What it says in the papers: business pages
Here are the business stories you need to know about this morning:
*China's stock markets face a make-or-break week after officials rolled out an unprecedented series of steps at the weekend to prevent a full-blown stock market crash that would threaten the world's second largest economy.
In an extraordinary weekend of policy moves, brokerages and fund managers vowed to buy massive amounts of stocks, helped by China's state-backed margin finance company which in turn would be aided by a direct line of liquidity from the central bank.
China has also orchestrated a halt to new share issues with dozens of firms scrapping their IPO plans. The measures are designed to halt a 30pc stock plunge in the last three weeks.
*A decision is imminent on whether to appoint a new Minister with responsibility for Social Enterprise, almost a year after Sean Sherlock was moved out of that post.
The Government has been criticised by the Social Enterprise Task Force, an umbrella group for people committed to social enterprise, for taking so long to fill the post.
*Nama has further distanced itself from the row over the sale of its Northern Ireland loan book.
The agency said it had "no engagement" with a law firm, Tughans, that was engaged by the porfolio buyer's lawyers and allegedly had a £7m payment earmarked for a Northern Irish politician stored in an Isle of Man bank account.
"Attempts to conflate Nama's process with an internal Tughans issue are entirely wrong," a Nama spokesman said.
The Irish Times
*Luas line works in Dublin have left businesses in the city centre feeling "abandoned", with groups complaining road closures could have a devastating impact on sales.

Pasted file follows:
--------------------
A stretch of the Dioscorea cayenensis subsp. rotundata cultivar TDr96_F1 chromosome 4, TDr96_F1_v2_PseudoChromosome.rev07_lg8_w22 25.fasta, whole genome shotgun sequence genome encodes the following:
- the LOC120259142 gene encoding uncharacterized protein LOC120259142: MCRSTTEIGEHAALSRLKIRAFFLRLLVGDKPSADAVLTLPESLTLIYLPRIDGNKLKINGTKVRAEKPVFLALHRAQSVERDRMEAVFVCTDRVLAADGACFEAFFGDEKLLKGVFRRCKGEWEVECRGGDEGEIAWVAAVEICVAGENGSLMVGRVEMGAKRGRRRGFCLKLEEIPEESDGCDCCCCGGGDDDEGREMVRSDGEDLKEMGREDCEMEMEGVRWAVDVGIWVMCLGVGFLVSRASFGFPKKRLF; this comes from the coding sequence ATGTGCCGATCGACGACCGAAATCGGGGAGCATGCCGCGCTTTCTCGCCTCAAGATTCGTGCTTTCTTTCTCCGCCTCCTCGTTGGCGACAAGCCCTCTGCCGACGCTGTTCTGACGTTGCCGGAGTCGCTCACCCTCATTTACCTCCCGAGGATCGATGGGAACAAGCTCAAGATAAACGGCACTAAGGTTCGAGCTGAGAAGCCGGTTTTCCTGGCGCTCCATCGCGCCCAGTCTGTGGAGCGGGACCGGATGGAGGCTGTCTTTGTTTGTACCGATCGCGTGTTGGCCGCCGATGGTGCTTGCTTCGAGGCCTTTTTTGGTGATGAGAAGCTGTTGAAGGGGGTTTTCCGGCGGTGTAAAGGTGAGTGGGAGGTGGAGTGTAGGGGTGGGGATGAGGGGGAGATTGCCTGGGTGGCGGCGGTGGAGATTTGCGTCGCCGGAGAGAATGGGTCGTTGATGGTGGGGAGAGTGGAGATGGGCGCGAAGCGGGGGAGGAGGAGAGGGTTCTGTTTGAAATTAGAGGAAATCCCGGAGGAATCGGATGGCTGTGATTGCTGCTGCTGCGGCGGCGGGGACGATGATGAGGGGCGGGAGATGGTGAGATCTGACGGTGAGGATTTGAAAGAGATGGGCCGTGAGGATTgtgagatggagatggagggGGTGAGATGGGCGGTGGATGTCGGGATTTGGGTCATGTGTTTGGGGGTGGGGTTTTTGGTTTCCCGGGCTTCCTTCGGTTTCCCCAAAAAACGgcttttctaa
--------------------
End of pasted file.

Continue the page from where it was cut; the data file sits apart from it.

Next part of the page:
Dublin City Council has received complaints from a multitude of groups about the project. A representative of car park operator Park Rite said they were concerned a car park on Dublin's Fleet Street could lose half of its business.
*Prime office rents are up by a quarter in Dublin, tipping €530 a square metre, according to figures released by property consultants CBRE.
CBRE head of research Marie Hunt said rents look set to increase further over the coming months as competition for the best buildings escalates amid a short-term stock shortage.
*Alan Barrett, the incoming boss of the ESRI, will chair next week's National Economic Dialogue.
The scheme is designed to "facilitate an open and inclusive exchange on the competing and social priorities facing the Government" ahead of the Budget.
Unions, employers and academics are among those who have been invited to participate.
*A new bailout for Greece could cost Ireland €1bn.
Public Expenditure and Reform Minister Brendan Howlin said this country would have to pay 2pc of a new bailout. The €1bn figure is based off an IMF estimate that Greece would need an extra €50bn.
*Circle Oil aims to conclude a farm-out deal on its offshore assets in Tunisia by the end of the year.
The company is also looking at potential acquisitions in North Africa.
Last month, the company announced it swung from a $32.35m operating profit to a $48.02m because of the drop in oil prices and writing off operations in Oman.
*The UK could lose as much as £31bn in trade by 2030 because of not increasing flights to Brazil, Russia, India and China, according to a report by the Confederation of British Industry.
The Confederation said the research showed the need to build a third runway at Heathrow.
Delays beyond 2030 could result in an additional £5.3bn in lost trade a year, the study said.